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More than 200 people who tried to register their assault-style guns or declare ownership of high-capacity magazines but missed the Jan. 1 deadline are getting letters from the state police that tells them what they should do with the weapons and magazines that are now illegal under state law.
The letters are not a warning but rather a notification that their application was rejected, according to state police spokesman Lt. J. Paul Vance.
"It just gives them their options," he said. "Right now we're just trying to help everyone abide by the law. There's nothing more than that."
The letter offers options on what to do: Render the weapon or magazine permanently inoperable, sell it to a licensed gun dealer, remove it from the state or make arrangements to hand it over to local or state police.
The letters, signed by Lt. Eric Cooke, commander of the special licensing and firearms unit, are being sent out even as the task of sifting through the thousands of applications and declarations continues.
The state Department of Emergency Services and Public Protection received about 50,000 applications for certificates for the rifles and 38,000 for ammunition magazine declarations, some claiming as many as 100 magazines.
Gov. Dannel P. Malloy announced earlier this month that the state would accept applications received after the deadline if the department determined the owners attempted to submit the paperwork before Jan. 1 and that the application was not received "due to circumstances beyond the applicant's control."
As a result, the state agreed to recognize 160 assault weapon certificate applications and 398 more large-capacity magazines declarations signed and notarized on or before Jan. 1 and postmarked by Jan. 4.
Michael Lawlor, undersecretary for criminal justice policy, said there were about 800 applications postmarked after Jan. 1. More than 200 did not meet the criteria and are being sent letters. He said although it has been discussed in some circles, he does not see a groundswell of support for any other measures to further grant amnesty.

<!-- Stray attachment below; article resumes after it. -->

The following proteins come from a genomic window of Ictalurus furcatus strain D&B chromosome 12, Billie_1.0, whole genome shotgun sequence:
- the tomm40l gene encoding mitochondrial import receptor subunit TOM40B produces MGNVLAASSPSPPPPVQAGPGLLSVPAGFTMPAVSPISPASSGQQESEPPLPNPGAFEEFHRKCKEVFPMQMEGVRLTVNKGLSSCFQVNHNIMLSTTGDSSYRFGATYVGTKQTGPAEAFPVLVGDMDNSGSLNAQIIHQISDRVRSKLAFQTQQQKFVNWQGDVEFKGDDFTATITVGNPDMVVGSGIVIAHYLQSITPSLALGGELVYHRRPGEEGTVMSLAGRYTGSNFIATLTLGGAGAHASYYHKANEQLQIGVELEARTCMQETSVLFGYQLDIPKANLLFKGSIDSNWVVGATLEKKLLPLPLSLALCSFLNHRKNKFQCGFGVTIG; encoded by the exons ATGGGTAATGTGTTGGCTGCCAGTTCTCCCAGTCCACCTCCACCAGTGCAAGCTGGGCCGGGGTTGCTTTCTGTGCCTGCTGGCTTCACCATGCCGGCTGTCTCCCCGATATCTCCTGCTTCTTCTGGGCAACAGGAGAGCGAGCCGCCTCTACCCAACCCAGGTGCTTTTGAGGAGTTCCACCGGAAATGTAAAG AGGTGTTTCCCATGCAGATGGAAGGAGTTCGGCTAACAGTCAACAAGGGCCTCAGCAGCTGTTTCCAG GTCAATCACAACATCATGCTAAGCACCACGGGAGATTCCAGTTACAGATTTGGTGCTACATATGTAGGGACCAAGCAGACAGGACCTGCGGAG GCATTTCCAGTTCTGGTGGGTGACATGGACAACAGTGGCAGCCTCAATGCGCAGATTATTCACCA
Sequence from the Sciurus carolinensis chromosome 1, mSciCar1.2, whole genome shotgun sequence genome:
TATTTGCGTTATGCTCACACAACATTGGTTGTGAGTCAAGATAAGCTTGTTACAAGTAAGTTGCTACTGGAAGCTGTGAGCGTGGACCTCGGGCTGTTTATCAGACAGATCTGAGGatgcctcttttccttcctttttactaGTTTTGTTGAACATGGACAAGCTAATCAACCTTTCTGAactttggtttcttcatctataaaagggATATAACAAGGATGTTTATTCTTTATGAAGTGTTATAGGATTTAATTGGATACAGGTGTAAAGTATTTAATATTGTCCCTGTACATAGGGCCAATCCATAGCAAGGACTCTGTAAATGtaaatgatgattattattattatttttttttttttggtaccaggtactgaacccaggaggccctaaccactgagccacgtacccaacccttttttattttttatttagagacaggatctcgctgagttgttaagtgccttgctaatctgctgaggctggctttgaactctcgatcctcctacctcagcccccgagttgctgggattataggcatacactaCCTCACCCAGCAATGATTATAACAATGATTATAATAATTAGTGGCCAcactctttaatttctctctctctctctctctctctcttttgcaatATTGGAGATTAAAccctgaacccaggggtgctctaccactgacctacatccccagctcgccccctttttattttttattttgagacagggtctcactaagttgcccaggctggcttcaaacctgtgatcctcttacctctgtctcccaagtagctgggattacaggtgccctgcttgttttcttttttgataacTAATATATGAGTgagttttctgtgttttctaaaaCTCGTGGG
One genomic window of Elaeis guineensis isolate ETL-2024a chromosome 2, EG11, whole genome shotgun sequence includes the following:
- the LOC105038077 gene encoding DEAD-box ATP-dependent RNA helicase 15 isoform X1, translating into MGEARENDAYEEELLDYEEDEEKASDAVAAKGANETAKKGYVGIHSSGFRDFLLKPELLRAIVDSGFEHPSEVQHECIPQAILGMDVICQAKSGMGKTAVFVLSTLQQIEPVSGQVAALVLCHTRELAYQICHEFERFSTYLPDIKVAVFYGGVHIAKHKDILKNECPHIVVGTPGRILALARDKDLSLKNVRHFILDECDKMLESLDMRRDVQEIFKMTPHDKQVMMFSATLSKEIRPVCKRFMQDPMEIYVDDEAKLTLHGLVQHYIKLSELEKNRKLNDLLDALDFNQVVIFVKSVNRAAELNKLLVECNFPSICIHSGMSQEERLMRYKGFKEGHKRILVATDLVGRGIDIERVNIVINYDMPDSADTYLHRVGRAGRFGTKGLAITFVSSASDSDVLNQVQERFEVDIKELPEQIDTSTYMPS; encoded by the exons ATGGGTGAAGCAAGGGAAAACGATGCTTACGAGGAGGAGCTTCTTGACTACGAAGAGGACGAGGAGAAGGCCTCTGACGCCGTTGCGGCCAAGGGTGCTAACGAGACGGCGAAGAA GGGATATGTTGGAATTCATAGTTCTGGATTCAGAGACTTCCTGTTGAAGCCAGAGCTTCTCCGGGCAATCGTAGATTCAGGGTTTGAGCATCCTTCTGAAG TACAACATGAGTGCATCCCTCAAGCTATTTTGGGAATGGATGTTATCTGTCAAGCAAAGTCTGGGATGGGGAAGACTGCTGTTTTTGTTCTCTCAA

The notices are likely to make some gun owners uncomfortable, said Scott Wilson of New London, president of the Connecticut Citizens Defense League.
The state is now aware that these 200 people illegally possess assault-style weapons or high-capacity magazines, but Wilson said the state would be misguided to use this information to charge them with a Class D felony, which is allowed under the law that was passed in April 2013.
The law was passed in the wake of the 2012 shooting at Sandy Hook Elementary School in Newtown that left 20 children and six adults dead.
The new law bans certain weapons identified by the state as assault weapons and bars the sale or purchase of magazines with the capacity to hold 10 or more rounds.
Wilson points out that the fact that people tried to register their guns or magazines shows their law-abiding nature. Even without the information provided to police in the applications, he said the state has the ability to cross-reference anyone who legally purchased the now-illegal firearms from a federally licensed dealer.
"With the resources the state has for law enforcement, they are better served ratcheting down on real crime rather than going after law-abiding citizens," Wilson said.
Lawlor said the overall goal of the legislation was to prevent certain guns from being sold and thus have fewer in circulation over time.
"Certainly they have an obligation to get rid of their guns," Lawlor said.
The Connecticut Citizens Defense League is among the groups appealing the constitutionality of the state gun law. Wilson said in addition to those who missed the deadline, there are those who simply refused to register their guns because they think the law was unconstitutional.
"As long as they're aware of the risks, that's up to them," he said.